The Numbers Don't Lie: Twin Cities Is Best Place for Millennials

Categories: Economy

Ben Johnson
Millennials have it pretty good in the Twin Cities

Over at Vox, writer Matt Yglesias crunched the numbers and found the Twin Cities offer the best economic conditions for millennials in the country.

Yglesias wrote that the metro's high median household income, low cost of living, housing affordability, and high level of economic mobility all factor into the Twin Cities' top ranking.

See also:
Minnesota Will be the Best Place to Live in 20 Years, Gallup Study Says

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Local Progressives Rejoice After Obama Finally Backs Net Neutrality

Blais Alleyne
Upcoming political and legal battles will determine the internet's future

In a statement that drew nonsensical metaphors from the right and belated optimism from the left, President Obama finally publicly supported equal internet access for all yesterday.

Obama's statement set the stage for a legal and political battle newly re-elected Sen. Al Franken has repeatedly called "the First Amendment Issue of our time."

See also: The Fall of Net Neutrality: Cable's Plot to Destroy the Internet

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Despite Feds Cracking Down on Shady Tax Moves, Medtronic Keeps Dodging

Categories: Economy, Taxes

Cover of our October 1 issue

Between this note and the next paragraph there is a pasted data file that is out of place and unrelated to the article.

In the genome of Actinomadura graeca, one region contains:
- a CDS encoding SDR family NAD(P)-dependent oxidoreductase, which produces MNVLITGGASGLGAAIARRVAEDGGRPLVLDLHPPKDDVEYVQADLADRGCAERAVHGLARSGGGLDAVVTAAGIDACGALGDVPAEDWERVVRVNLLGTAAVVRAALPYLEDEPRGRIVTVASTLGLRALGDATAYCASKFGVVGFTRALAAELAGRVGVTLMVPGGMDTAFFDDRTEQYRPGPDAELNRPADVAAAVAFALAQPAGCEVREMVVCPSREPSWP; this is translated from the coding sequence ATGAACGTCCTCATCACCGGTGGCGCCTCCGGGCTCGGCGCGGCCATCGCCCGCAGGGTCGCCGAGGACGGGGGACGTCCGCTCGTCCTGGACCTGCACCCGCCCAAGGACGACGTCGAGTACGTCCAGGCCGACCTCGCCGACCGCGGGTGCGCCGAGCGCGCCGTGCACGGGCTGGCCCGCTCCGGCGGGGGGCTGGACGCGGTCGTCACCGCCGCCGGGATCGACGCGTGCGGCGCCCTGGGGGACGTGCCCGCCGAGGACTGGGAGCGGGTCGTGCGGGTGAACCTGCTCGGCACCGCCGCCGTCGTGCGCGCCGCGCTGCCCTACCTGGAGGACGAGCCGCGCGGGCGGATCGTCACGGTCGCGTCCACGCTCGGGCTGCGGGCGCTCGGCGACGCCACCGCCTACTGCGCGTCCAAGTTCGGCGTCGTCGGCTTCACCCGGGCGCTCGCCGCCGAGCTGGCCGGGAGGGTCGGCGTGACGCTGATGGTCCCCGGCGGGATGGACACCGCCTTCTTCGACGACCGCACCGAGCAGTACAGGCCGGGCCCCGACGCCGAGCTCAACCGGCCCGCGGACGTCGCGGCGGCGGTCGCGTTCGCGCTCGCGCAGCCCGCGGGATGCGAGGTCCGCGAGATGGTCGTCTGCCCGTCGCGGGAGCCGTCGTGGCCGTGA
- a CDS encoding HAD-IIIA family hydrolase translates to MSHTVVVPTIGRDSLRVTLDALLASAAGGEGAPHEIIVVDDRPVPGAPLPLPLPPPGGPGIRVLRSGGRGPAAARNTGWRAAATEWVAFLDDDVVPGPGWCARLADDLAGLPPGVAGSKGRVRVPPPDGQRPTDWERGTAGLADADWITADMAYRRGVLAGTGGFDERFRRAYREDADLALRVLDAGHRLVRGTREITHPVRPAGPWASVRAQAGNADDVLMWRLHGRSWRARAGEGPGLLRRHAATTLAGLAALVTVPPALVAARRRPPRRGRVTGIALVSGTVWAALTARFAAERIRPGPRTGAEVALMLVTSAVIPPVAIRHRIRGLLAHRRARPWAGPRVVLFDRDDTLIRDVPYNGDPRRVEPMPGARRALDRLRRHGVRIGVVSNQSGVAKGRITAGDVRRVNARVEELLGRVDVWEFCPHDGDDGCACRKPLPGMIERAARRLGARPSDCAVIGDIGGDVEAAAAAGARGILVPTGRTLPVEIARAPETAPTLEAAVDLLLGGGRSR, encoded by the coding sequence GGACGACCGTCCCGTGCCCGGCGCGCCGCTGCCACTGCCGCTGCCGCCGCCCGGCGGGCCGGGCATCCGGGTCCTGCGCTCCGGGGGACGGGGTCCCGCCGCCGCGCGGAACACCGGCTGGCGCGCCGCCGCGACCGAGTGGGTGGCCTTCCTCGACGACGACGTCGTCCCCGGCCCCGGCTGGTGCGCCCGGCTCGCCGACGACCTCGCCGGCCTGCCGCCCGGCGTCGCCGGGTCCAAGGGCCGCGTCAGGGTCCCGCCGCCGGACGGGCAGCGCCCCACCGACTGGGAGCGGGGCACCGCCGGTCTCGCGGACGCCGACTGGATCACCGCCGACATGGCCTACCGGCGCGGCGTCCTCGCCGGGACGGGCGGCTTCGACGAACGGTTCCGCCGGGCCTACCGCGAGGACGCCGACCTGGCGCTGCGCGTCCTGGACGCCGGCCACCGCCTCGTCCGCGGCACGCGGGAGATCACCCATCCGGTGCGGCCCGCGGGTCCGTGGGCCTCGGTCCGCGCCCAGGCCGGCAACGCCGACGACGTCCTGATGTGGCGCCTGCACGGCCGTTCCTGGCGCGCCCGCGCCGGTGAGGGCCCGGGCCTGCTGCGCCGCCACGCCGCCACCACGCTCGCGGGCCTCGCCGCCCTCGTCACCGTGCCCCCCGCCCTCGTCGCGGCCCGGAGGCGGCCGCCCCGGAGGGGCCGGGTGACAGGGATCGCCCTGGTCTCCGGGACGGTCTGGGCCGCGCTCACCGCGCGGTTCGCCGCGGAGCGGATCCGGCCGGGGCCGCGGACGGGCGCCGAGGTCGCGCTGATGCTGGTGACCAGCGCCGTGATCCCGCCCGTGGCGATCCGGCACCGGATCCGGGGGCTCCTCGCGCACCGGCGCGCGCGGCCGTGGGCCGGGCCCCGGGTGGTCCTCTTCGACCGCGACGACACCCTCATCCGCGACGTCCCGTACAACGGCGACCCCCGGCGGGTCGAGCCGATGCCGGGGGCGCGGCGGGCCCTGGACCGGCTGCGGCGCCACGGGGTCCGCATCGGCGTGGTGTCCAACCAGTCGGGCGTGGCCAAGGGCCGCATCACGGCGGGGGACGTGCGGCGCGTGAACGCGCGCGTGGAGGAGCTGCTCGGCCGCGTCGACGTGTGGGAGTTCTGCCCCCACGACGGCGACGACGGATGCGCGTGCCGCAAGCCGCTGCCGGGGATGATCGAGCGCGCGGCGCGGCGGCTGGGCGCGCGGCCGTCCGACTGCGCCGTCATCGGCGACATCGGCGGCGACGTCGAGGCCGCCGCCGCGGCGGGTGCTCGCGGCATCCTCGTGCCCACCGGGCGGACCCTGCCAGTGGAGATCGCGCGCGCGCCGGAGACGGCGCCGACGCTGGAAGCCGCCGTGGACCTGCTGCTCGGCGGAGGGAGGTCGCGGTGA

The Feds are trying to hold Medtronic's feet to the fire for its shady, shady tax moves (as we outlined in last week's cover story), but it appears nothing will stop the company from moving overseas to avoid paying higher taxes in the United States.

The controversy stems from Medtronic's proposed purchase of the medical device company Covidien, based in Ireland, earlier this year. The purchase was tricky, designed so that Medtronic could stay in the United States but put its new headquarters in Ireland and take full advantage of the tax benefits.

See also:
Medtronic Isn't Leaving America, It's Just Stiffing Us With The Bill

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Twin Cities Passes Detroit, Now 2nd Largest Economy in Midwest

Categories: Economy, Lists
For the first time since 2009, the Twin Cities' economy is larger than Detroit's.
Measured by total GDP, the economy of the Twin Cities metro area is now the second largest in the Midwest, behind only Chicago, according to statistics released by the Bureau of Economic Analysis.

Laura Kalambokidis, the Minnesota State Economist and a U of M professor, tells us the Twin Cities is benefitting from the relatively hot state economy, which in turn is benefitting from the relatively hot regional economy.

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North Dakota tries to market itself as hookup haven, fails

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Mark Dayton Takes Credit for Historically Low Unemployment Rate... But Should He?

mark dayton rect.jpg
The Minnesota August jobs report released yesterday is a tale of two stats.

On one hand, the state's unemployment rate, now at 4.3 percent, is at an eight-year low, and in an election year, that should bode well for Gov. Mark Dayton, right? But on the other, the state's workforce participation rate, at 69.8 percent, is at a 30-year low, which suggests the economic situation is sufficiently bleak that some job seekers have simply given up. That's certainly not as promising for Dayton's reelection prospects.

See also: